Trouble Creating JS Bindings

I’m trying to create bindings for @slack/bolt and I’m having some trouble creating a Module that feels natural in ReScript/ReasonML. In general, I have a couple exports I need to create bindings for that do something like this (in JS)

import { Foo, Bar } from '@slack/bolt'

const foo = new Foo({ param: 'string' })

I’ve tried something like this but it’s not behaving how I would like…

module ExpressReceiver = {
  type t

  type app: Express.App.t

  @module("@slack/bolt") @new
  external make: (~signingSecret: string) => t = "ExpressReceiver"

And I want to use it like this:

let expressReciever = SlackBolt.ExpressReceiver.make(~signingSecret=Const.slackSigningSecret)

  Express.Middleware.from((_next, _req, res) =>
    Express.Response.sendString("mic check 12 12", res)

I can’t find much documentation to achieve that I’m looking for. Ay help would be greatly appreciated!

I’m currently doing this right now but was wondering if there’s a way to just put the instance methods (for lack of a better term) on the module itself

module ExpressReceiver = {
  type expressReceiver = {app: Express.App.t}

  @module("@slack/bolt") @new
  external make: (~signingSecret: string) => expressReceiver = "ExpressReceiver"

There is, but I recommend not doing that. Properties are fine - methods are more flexible when they’re done in a static style that uses @send to convert them to instanced at runtime.

Here’s how I do this sort of thing:


Can you show a specific example of what you need in terms of JS code? Your first JS code is talking about ‘Foo’ and ‘Bar’ and then your ReScript code is talking about ‘ExpressReceiver’, so I’m not being able to understand how they’re related.

If we assume for a second that the ‘Foo’/‘Bar’ example code is the JS you need to output from ReScript, then you could bind it like this:

// Bolt.res

module Foo = {
  type t
  type options = {param: string}

  @module("@slack/bolt") @new external make: options => t = "Foo"
  @send external method1: t => unit = "method1"
  @get external property1: t => int = "property1" // e.g.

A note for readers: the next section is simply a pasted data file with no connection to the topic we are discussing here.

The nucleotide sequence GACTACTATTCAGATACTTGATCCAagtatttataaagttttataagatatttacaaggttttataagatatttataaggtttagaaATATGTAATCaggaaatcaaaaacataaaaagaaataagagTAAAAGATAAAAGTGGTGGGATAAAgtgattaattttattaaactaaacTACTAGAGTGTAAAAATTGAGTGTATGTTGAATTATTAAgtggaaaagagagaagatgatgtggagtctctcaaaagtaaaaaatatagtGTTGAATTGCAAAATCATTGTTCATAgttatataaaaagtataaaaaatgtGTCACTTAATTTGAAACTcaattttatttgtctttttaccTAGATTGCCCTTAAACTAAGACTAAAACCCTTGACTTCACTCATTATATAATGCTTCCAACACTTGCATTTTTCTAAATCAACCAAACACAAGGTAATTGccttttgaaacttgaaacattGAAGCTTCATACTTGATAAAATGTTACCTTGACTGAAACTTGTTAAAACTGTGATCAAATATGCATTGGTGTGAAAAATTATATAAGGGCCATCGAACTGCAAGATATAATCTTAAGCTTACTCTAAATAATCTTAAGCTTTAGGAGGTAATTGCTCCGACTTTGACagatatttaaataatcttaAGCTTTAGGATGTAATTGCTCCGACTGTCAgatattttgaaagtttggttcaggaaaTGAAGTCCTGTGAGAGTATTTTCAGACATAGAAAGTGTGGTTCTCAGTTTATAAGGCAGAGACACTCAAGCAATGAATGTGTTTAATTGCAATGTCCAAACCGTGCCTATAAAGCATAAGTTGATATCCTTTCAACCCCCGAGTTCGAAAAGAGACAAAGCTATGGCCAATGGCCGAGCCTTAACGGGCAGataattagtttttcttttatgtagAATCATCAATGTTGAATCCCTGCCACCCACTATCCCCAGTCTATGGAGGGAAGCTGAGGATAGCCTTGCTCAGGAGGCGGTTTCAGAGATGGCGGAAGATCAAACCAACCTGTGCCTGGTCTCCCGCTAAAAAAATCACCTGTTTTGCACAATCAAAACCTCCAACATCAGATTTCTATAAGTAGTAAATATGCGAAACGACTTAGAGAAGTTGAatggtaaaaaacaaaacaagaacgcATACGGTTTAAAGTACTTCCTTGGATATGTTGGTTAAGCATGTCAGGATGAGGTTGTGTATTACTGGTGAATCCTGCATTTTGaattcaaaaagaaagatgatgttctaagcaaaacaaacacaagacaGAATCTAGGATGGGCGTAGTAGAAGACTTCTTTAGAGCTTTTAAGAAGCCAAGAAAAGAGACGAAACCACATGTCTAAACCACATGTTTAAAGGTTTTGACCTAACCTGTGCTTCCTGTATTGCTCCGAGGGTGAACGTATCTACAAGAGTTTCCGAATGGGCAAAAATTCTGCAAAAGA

@send external method2: t => unit = "method2"

let foo1 = Foo.make({param: "string"})
let x = Foo.property1(foo1)
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Is there a reason why you don’t use fast pipe in your usage examples? I mean, it was designed to look like method calls:

let foo1 = Foo.make({param: "string"})
let x = foo1->Foo.property1

Couple of reasons. For a single function call I usually don’t use pipes. And I wanted to make it simple and obvious that the binding is giving us a function.


Ah, thank you! I’m reading up on send now and I love the trick of using the pipe first operator. I was passing in the instance, which was working as well. Thanks so much for the reply and code snippet! :pray:

Thanks for the reply- the snippet is pretty much exactly what @spyder suggested in his solution.

Because I forgot about it!

I can appreciate that at a technical level, but when teaching JS programers telling them that foo->method compiles to foo.method (which isn’t always true but my app works with a ton of bindings) they find it much easier to get started.

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Using pipe with a single function call is indeed a grey area.

However, the new editor integration finally lets us achieve one important thing we’ve always wanted: -> pipe autocompletion. So it’s understandable that you wanna write myValue->methodSomewhere. Or not. Doesn’t matter too much either way. Just keep things readable.

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Don’t JS programmers get confused by the fact that in ReScript, you don’t need parentheses (you don’t write foo->method())?

If they’re being mentored then just pass a word. If they’re not then they don’t know this symbol anyway.

Alternatively, treat it as some special getter but without the runtime magic =D

I guess I should’ve been more specific - I don’t tend to encourage pipe for methods that take one argument. Once there are multiple arguments it looks a lot more normal.

@send external join: (array<'a>, string) => string = "join"

let message = ["hello", "world"]->join(" ")